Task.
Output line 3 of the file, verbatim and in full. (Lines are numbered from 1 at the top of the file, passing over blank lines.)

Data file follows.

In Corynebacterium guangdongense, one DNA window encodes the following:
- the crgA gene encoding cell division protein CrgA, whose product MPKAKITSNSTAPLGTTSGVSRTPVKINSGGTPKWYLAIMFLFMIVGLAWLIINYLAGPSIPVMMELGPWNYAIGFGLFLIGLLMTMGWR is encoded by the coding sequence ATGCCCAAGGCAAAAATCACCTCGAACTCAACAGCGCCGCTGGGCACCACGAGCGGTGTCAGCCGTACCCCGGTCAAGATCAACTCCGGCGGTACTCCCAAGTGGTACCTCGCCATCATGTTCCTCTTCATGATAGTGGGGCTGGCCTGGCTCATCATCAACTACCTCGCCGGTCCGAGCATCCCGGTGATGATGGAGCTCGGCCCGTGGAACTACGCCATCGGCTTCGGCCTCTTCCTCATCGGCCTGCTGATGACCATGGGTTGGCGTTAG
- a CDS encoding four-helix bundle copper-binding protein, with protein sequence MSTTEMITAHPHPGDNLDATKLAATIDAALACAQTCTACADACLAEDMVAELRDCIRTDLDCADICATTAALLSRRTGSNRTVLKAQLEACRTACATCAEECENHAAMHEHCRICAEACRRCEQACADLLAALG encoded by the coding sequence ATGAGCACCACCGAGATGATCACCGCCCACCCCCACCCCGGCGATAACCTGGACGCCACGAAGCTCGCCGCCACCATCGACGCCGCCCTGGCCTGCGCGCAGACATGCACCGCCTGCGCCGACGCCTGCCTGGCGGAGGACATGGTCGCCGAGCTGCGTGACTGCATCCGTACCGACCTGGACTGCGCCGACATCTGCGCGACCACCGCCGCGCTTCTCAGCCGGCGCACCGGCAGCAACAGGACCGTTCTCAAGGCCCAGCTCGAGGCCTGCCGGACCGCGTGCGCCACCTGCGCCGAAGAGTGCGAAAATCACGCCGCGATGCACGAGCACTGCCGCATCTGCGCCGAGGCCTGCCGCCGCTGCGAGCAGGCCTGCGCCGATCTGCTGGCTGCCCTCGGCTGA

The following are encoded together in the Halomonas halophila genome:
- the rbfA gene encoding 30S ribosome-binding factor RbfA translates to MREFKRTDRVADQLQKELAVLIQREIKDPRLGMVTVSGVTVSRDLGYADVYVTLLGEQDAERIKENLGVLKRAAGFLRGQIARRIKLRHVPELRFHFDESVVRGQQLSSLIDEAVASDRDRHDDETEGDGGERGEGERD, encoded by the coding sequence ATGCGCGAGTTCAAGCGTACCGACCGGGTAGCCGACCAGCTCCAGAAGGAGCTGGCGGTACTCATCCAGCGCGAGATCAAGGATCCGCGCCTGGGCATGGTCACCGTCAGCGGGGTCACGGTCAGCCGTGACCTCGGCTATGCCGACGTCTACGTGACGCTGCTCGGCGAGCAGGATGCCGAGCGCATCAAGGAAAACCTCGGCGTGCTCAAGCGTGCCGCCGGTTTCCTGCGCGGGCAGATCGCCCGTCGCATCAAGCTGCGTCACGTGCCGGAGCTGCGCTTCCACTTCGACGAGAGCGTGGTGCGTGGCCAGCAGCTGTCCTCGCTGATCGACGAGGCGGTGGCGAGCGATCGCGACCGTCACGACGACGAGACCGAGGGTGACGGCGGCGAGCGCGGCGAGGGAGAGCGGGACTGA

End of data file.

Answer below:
- a CDS encoding four-helix bundle copper-binding protein, with protein sequence MSTTEMITAHPHPGDNLDATKLAATIDAALACAQTCTACADACLAEDMVAELRDCIRTDLDCADICATTAALLSRRTGSNRTVLKAQLEACRTACATCAEECENHAAMHEHCRICAEACRRCEQACADLLAALG encoded by the coding sequence ATGAGCACCACCGAGATGATCACCGCCCACCCCCACCCCGGCGATAACCTGGACGCCACGAAGCTCGCCGCCACCATCGACGCCGCCCTGGCCTGCGCGCAGACATGCACCGCCTGCGCCGACGCCTGCCTGGCGGAGGACATGGTCGCCGAGCTGCGTGACTGCATCCGTACCGACCTGGACTGCGCCGACATCTGCGCGACCACCGCCGCGCTTCTCAGCCGGCGCACCGGCAGCAACAGGACCGTTCTCAAGGCCCAGCTCGAGGCCTGCCGGACCGCGTGCGCCACCTGCGCCGAAGAGTGCGAAAATCACGCCGCGATGCACGAGCACTGCCGCATCTGCGCCGAGGCCTGCCGCCGCTGCGAGCAGGCCTGCGCCGATCTGCTGGCTGCCCTCGGCTGA